• I've taken the liberty of merging C. paradisi into C. maxima as many sources do this, even though EGID does not.
  • C. aurantifolia (C)  (lime)
    • subsumes C. latifolia
    • subsumes C. davoensis  (P) (Dawao lemon)
    • subsumes C. excelsa  (P)
    • subsumes C. hyalopulpa
    • subsumes C. javanica
    • subsumes C. latifolia
    • subsumes C. limettoides
    • subsumes C. longispina  (P)
    • subsumes C. montana
    • subsumes C. macrophylla  (P)
    • subsumes C. obversa
    • subsumes C. ovata
    • subsumes C. papaya
    • subsumes C. pennivesiculata
    • subsumes C. webberi (P)
  • C. aurantium (C) (sour or bitter orange, Seville Orange)
    • subsumes C. bergamia (Bergamot)
    • subsumes C. bigaradia (Bigarde Orange)
    • subsumes C. vulgaris
    • subsumes C. canaliculata
    • subsumes C. maderaspatama
    • subsumes C. myrtifolia
    • subsumes C. neoaurantium
    • hybrid: C. pappilaris
    • subsumes C. rokugatsu
    • subsumes C. taiwanica
    • subsumes C. yanbaruensis
  • C. celebica
  • C. halimii  (new)
  • C. hystrix  (P) (Thai lime, kaffir lime)
  • C. ichangensis (P) (Ichang lemon, Papeda, yuzu)
    • Hybrid: C. hanaju
    • subsumes C. junos  (P) (yuzu)
    • subsumes C. sudachi  (P)
    • subsumes C. takuma-sudachi
    • subsumes C. wilsonii
  • C. kizu  (?)
  • C. latipes  (P)
  • C. limon (C) (lemon)
    • subsumes C. assamensis
    • subsumes C. balotina
    • subsumes C. duttae
    • subsumes C. jambhiri (rough lemon, citronelle)
    • subsumes C. karna
    • subsumes C. limetta
    • subsumes C. limonia (Mandarin lime, Canton lemon, Khatta orange, Rangpur lime)
    • subsumes C. longilimon
    • subsumes C. lumia
    • subsumes C. macrolimon
    • subsumes C. megaloxycarpa
    • subsumes C. meyerii
    • subsumes C. pyrifomis (Yellow Wonder)
    • subsumes C. rissoi
    • subsumes C. sarbati
  • C. limonum (small Egyptian lime)  (?)
  • C. luminciana  (?)
  • C. macroptera  (P)
    • subsumes C. combara
    • subsumes C. kerni
  • C. maxima (C)  (shaddock, pomelo, grapefruit)
    • subsumes C. ampullacea
    • subsumes C. asahikan
    • subsumes C. aurantiacia
    • subsumes C. decumana
    • subsumes C. flavicarpa
    • subsumes C. glaberrima (Silk-skinned orange, kinukawa)
    • subsumes C. grandis
    • subsumes C. hassaku
    • subsumes C. intermedia
    • subsumes C. iwaikan
    • subsumes C. kotokan
    • subsumes C. medioglobosa
    • subsumes C. miaray
    • subsumes C. mistuharu
    • subsumes C. natsudaidai
    • subsumes C. panuban
    • subsumes C. paradisi
    • subsumes C. pseudogulgul
    • subsumes C. obovoidea
    • subsumes C. ornikanto
    • subsumes C. otachibana
    • subsumes C. rugulosa
    • subsumes C. sulcata
    • subsumes C. tengu
    • subsumes C. tosa-asahi
    • subsumes C. truncata
    • subsumes C. yamabuki
    • subsumes C. yuge-hyokan
  • C. medica (C)  (citron)
    • subsumes C. limonimedica
    • subsumes C. nana
    • subsumes C. odorata
  • C. micrantha
  • C. reticulata(C) (clementine, mandarin orange, satsuma, tangerine)
    • subsumes C. amblycarpa (nasnaran)
    • subsumes C. benikoji
    • subsumes C. chuana
    • subsumes C. clementina (clementine)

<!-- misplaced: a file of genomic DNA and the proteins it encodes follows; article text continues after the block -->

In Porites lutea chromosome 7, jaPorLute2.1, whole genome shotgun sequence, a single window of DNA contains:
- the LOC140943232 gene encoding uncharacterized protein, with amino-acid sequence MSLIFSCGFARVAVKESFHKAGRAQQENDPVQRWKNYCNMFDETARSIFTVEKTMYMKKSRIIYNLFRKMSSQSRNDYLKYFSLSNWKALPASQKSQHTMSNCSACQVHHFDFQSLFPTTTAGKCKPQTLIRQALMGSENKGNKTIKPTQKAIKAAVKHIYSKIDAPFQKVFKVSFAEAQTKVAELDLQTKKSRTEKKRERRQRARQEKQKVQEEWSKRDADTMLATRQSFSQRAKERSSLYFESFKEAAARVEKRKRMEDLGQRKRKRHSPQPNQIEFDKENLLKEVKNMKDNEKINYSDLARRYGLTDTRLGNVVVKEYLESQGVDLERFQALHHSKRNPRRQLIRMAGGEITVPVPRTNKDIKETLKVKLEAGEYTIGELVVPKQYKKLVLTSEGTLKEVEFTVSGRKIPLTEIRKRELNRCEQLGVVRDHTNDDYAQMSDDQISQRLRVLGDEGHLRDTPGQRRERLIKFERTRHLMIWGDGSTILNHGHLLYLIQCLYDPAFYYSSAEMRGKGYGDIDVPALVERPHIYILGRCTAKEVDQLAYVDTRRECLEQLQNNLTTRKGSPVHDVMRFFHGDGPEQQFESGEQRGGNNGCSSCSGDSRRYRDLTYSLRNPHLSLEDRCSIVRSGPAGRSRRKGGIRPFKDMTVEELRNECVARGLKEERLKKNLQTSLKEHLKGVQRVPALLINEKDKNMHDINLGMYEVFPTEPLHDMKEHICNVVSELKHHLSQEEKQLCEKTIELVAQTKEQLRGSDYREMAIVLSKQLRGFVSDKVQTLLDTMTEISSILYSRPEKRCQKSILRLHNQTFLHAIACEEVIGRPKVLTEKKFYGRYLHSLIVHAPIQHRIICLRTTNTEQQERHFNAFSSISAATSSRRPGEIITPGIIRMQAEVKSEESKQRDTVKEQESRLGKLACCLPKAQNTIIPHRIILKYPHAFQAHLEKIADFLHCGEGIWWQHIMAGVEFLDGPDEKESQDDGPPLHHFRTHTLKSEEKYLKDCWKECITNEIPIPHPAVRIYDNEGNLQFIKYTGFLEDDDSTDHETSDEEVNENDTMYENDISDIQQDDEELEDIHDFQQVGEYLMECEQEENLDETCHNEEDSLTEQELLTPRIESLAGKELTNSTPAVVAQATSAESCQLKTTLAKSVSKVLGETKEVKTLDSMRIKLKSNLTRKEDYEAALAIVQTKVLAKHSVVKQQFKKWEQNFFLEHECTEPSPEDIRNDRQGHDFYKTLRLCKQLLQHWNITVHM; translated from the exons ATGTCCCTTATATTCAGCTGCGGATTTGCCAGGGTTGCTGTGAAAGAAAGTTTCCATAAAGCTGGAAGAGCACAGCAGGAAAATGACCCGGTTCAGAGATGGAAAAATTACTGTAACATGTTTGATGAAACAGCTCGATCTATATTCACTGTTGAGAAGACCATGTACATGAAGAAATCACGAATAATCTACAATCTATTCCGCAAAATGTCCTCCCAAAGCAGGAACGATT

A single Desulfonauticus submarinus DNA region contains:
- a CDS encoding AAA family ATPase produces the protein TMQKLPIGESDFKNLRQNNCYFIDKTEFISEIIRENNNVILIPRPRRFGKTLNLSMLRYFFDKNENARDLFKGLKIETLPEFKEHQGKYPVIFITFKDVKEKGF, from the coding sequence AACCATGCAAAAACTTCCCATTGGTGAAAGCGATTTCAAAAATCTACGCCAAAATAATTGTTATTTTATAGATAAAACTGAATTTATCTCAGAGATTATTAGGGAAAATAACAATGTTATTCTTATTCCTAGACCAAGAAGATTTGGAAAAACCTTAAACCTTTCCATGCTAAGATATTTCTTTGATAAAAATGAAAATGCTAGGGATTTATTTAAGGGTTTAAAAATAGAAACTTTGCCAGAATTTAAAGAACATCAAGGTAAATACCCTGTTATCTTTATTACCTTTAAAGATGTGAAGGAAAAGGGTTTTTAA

• subsumes C. cleopatra  (?)
    • subsumes C. crenatifolia
    • subsumes C. deliciosa
    • hybrid: C. depressa  (voangasay, Flat or Hirami Lemon)
    • subsumes C. erythrosa
    • subsumes C. genshokan
    • hybrid: C. inflata
    • subsumes C. keraji
    • subsumes C. limonellis
    • subsumes C. madurensis (P)
      • subsumes C. microcarpa
      • subsumes C. mitis
    • hybrid: C. nippokoreana
    • hybrid: C. nobilis (King Orange)
    • hybrid: C. oto
    • subsumes C. paratangerina
    • subsumes C. platymamma
    • hybrid: C. pseudoaurantium
    • subsumes C. reshni (Cleopatra)
    • subsumes C. suavissima
    • subsumes C. unshiu
    • subsumes C. succosa
    • subsumes C. suhiensis
    • subsumes C. sunki
    • subsumes C. tangerini
    • subsumes C. tardiferax
    • subsumes C. tardiva
    • hybrid: C. tarogayo
    • hybrid: C. tumida
    • hybrid: C. yatsushiro
    • hybrid: C. yuko
  • C. rocarpa (Kabosu)  (?)
  • C. siniensis (C) (sweet oranges: Blood Orange, Navel Orange, Valencia)
    • subsumes C. aurea
    • subsumes C. funadoko
    • subsumes C. iyo
    • subsumes C. luteo-turgida
    • subsumes C. oblonga
    • subsumes C. shunokan
    • subsumes C. sinograndis
    • subsumes C. tamurana
    • subsumes C. tankan
    • subsumes C. temple (Temple Orange mmmm....)
    • subsumes C. ujukitsu
  • C. sphaerocarpa (?)
  • C. tachibana
    • subsumes C. erythrosa
    • subsumes C. kinokuni
    • subsumes C. oleocarpa
    • subsumes C. ponki

"Survey of Phenolic Compounds Produced in Citrus", Appendix 2
Mark Berhow, Brent Tisserat, Katherine Kanes, and Carl Vandercook
United States Department of Agriculture
Agricultural Research Service

Citrus Variety Collection
University of California, Riverside

Sorting citrus names

EGID-Citrus Network
Citrinae Subtribe classification, January 2001

The primary classification sources appear to be:

Hooker, JD. Flora of British India. Rutaceae, 1:484-517.  Reeve and Co, London, 1875.

Swingle, WT. "The botany of citrus and its wild relatives of the orange subfamily". Pp. 129-474 in:HJ Webber and LD Batchelor, eds. The Citrus Industry. Vol i. History, Botany, and Breeding. Univ of California Press, Berkeley,  1943.

Tanaka, T. Species problems in Citrus. Japanese Society for the Promotion of Science, Tokyo, 1954.

Cit"rus (?), n. [L., a citron tree.] Bot.

A genus of trees including the orange, lemon, citron, etc., originally natives of southern Asia.


© Webster 1913.